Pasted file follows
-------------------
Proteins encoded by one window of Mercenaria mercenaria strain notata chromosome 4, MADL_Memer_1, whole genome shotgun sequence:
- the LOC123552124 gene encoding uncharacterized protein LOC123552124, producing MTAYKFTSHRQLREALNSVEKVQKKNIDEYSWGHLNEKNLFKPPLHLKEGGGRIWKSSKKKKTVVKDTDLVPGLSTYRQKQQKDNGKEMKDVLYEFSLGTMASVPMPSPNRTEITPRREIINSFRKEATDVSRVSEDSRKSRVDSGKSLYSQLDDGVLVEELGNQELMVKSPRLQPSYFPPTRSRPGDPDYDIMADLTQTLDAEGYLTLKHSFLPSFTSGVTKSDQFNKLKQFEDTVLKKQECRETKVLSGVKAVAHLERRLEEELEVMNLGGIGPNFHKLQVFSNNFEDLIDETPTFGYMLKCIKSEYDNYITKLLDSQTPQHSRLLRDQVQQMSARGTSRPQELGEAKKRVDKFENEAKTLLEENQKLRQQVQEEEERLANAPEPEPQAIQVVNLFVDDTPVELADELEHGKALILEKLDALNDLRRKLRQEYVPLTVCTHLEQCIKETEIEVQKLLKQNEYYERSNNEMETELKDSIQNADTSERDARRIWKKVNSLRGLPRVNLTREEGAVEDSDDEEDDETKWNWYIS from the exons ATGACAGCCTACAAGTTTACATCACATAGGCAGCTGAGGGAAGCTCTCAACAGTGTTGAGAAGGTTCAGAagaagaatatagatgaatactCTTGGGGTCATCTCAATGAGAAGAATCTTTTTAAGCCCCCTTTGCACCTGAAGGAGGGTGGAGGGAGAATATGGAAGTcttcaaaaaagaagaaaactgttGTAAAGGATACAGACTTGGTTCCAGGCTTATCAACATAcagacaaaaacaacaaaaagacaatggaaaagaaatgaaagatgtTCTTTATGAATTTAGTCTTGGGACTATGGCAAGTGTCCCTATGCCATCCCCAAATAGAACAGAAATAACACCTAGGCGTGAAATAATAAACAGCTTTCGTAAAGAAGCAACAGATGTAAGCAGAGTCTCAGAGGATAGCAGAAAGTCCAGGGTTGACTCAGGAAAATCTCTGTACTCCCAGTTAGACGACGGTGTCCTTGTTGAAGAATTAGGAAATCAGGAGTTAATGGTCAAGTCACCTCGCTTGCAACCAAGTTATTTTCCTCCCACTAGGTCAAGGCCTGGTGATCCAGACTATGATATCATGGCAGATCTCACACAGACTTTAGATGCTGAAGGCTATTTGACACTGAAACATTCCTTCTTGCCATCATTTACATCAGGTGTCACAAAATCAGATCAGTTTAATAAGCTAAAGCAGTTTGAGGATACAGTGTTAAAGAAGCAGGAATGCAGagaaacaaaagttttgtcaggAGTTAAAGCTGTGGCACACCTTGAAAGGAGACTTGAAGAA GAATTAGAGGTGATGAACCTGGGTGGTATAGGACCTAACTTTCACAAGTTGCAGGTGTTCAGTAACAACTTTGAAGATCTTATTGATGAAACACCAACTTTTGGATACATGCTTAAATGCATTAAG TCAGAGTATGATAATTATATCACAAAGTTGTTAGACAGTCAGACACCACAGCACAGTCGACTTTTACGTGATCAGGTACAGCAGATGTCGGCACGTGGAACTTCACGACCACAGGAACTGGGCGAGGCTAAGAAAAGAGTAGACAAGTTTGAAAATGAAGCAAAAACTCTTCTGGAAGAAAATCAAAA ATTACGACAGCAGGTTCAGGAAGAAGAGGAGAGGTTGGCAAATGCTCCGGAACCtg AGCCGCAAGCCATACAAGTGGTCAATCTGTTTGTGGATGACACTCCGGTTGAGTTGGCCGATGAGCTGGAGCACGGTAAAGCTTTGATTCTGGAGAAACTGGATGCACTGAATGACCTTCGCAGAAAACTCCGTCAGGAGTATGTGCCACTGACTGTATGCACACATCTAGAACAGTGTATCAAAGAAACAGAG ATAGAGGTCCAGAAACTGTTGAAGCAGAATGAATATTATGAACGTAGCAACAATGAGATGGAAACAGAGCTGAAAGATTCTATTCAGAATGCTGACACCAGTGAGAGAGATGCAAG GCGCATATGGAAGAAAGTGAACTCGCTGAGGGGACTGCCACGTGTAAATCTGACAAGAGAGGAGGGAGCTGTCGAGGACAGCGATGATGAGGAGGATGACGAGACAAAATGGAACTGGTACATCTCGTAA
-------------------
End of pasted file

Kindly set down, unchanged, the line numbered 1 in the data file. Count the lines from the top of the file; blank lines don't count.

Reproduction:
Proteins encoded by one window of Mercenaria mercenaria strain notata chromosome 4, MADL_Memer_1, whole genome shotgun sequence: